The following is excerpted from Mencken's review of the Allan Nevins biography Grover Cleveland: a Study in Courage. The review was originally published in the January 1933 issue of American Mercury.
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We have had more brilliant Presidents than Cleveland, and one or two who were considerably more profound, but we have never had one, at least since Washington, whose fundamental character was solider and more admirable.
There was never any string tied to old Grover. He got on in politics, not by knuckling to politicians, but by scorning and defying them, and when he found himself opposed in what he conceived to be sound and honest courses, not only by politicans but by the sovereign people, he treated them to a massive dose of the same medicine. No more self-sufficient man is recorded in modern history. There were times, of course, when he had his doubts like the rest of us, but once he had made up his mind he stood immovable. No conceivable seduction could weaken him. There was something almost inhuman about his fortitude, and to millions of his contemporaries it seemed more satanic than godlike. No President since Lincoln, not even the melancholy Hoover, has been more bitterly hated, or by more people. But Cleveland, though he certainly did not enjoy it—he was, indeed, singularly lacking in the shallower and more comforting sort of egoism—yet did not let it daunt him. He came into office his own man, and he went out without yielding anything of that character for an instant.
In his time it was common to ascribe a good part of this vast steadfastness to his mere bulk. He had a huge girth, shoulders like the Parthenon, a round, compact head, and the slow movements of any large animal. He was not very tall, but he looked, somehow, like an enormous natural object—say, the Jungfrau or Cape Horn. This aspect of the stupendous, almost of the terrific, was tempting to the primeval psychologists of that innocent day, and they succumbed to it easily. But in the years that have come and gone since then we have learned a great deal about fat men. It was proved, for example, by W.H. Taft that they could be knocked about and made to dance with great facility, and it was proved by Hoover that their texture may be, not that of the Alps, but that of chocolate eclairs. Cleveland, though he was also fat, was the complete antithesis of these gentlemen. There was far more to him than beam and tonnage. When enemies had at him they quickly found that his weight was the least of their difficulties; what really sent them sprawling was the fact that his whole huge carcass seemed to be made of iron. There was no give in him, no bounce, no softness. He sailed through American history like a steel ship loaded with monoliths of granite ...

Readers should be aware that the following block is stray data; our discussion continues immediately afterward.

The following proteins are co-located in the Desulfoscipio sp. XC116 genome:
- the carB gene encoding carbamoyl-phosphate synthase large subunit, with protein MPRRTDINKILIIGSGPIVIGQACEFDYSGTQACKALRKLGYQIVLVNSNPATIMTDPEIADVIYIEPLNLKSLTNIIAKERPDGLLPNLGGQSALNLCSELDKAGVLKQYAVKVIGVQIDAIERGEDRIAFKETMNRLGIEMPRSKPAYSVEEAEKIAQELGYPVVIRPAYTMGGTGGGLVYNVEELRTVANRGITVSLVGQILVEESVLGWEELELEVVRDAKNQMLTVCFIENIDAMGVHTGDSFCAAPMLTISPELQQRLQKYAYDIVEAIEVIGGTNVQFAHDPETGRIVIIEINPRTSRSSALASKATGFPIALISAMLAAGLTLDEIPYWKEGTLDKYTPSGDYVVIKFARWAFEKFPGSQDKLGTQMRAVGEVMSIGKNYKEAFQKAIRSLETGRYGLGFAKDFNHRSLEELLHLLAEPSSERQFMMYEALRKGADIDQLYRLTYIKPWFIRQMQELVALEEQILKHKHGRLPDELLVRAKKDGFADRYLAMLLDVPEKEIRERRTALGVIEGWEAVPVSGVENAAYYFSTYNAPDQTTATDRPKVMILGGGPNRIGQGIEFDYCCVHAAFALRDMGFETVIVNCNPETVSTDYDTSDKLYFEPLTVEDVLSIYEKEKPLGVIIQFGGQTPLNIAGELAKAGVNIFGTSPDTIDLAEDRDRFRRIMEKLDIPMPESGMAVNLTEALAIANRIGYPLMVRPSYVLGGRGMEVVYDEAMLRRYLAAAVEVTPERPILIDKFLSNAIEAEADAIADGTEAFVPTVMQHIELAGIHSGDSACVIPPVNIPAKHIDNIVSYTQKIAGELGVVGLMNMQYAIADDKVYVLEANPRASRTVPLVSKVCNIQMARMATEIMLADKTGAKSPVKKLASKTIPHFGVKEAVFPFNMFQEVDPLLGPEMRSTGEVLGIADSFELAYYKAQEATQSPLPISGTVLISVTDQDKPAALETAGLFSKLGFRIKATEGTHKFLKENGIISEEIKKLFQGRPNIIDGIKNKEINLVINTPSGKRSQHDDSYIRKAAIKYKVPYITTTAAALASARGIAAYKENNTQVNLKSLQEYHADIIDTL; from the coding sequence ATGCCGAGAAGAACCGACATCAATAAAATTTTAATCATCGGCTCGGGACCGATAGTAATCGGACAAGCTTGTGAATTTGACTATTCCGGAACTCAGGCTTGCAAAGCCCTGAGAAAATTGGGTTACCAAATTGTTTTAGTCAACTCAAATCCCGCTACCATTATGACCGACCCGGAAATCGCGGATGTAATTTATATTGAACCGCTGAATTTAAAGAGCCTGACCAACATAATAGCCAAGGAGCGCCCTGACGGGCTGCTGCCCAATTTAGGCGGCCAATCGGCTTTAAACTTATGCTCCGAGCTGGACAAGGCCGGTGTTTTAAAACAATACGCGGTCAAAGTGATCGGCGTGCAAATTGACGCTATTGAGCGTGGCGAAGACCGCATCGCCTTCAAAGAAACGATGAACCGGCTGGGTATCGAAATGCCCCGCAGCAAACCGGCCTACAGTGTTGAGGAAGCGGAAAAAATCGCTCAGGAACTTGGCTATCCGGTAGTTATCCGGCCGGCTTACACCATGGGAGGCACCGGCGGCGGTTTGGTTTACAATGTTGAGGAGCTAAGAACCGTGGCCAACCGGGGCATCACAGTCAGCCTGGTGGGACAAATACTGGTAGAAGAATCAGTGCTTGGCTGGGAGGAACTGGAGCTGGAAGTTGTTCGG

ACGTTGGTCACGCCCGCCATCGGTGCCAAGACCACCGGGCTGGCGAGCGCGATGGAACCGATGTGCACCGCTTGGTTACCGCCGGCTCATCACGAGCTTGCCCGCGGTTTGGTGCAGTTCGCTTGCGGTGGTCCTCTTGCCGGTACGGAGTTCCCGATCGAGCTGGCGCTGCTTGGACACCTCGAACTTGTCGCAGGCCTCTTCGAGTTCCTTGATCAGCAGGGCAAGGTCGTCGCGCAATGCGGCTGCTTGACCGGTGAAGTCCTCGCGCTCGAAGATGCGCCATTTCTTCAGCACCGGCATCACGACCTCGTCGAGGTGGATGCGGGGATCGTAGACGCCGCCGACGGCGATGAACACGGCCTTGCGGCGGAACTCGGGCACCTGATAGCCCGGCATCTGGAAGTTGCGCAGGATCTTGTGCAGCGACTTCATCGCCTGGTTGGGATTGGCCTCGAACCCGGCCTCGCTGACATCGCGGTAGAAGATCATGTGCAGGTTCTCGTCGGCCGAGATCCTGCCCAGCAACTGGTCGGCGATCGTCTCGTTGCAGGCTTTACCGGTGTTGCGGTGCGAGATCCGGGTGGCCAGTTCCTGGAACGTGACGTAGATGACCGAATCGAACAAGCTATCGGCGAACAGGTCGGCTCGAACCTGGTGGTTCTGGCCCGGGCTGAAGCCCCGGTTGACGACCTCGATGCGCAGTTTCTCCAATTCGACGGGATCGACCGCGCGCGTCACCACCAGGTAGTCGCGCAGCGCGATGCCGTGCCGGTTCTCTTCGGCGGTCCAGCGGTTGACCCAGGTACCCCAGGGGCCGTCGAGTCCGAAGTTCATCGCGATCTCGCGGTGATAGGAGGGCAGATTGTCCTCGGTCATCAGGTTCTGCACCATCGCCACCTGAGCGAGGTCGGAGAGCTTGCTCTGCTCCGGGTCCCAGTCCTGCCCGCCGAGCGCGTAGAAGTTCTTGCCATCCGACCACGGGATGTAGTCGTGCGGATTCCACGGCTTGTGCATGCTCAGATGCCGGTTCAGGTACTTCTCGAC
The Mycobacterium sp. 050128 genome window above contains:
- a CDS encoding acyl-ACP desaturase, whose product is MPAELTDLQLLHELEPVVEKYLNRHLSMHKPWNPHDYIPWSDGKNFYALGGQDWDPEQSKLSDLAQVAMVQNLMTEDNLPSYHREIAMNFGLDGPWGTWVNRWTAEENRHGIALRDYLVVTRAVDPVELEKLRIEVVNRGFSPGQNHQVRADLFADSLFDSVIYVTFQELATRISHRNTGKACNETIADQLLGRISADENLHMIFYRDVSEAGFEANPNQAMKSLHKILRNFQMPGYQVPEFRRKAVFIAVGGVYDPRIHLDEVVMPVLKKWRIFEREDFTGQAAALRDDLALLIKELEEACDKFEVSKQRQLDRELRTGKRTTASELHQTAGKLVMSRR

It is not likely that we shall see his like again, at least in the present age. The Presidency is now closed to the kind of character that he had so abundantly. It is going, in these days, to more politic and pliant men. They get it by yielding prudently, by changing their minds at the right instant, by keeping silent when speech is dangerous. Frankness and courage are luxuries confined to the more comic varieties of runners-up at national conventions. Thus it is pleasant to remember Cleveland, and to speak of him from time to time. He was the last of the Romans. If pedagogy were anything save the puerile racket that it is he would loom large in the schoolbooks. As it is, he is subordinated to Lincoln, Roosevelt I and Wilson. This is one of the things that are the matter with the United States.
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12 Dec 2008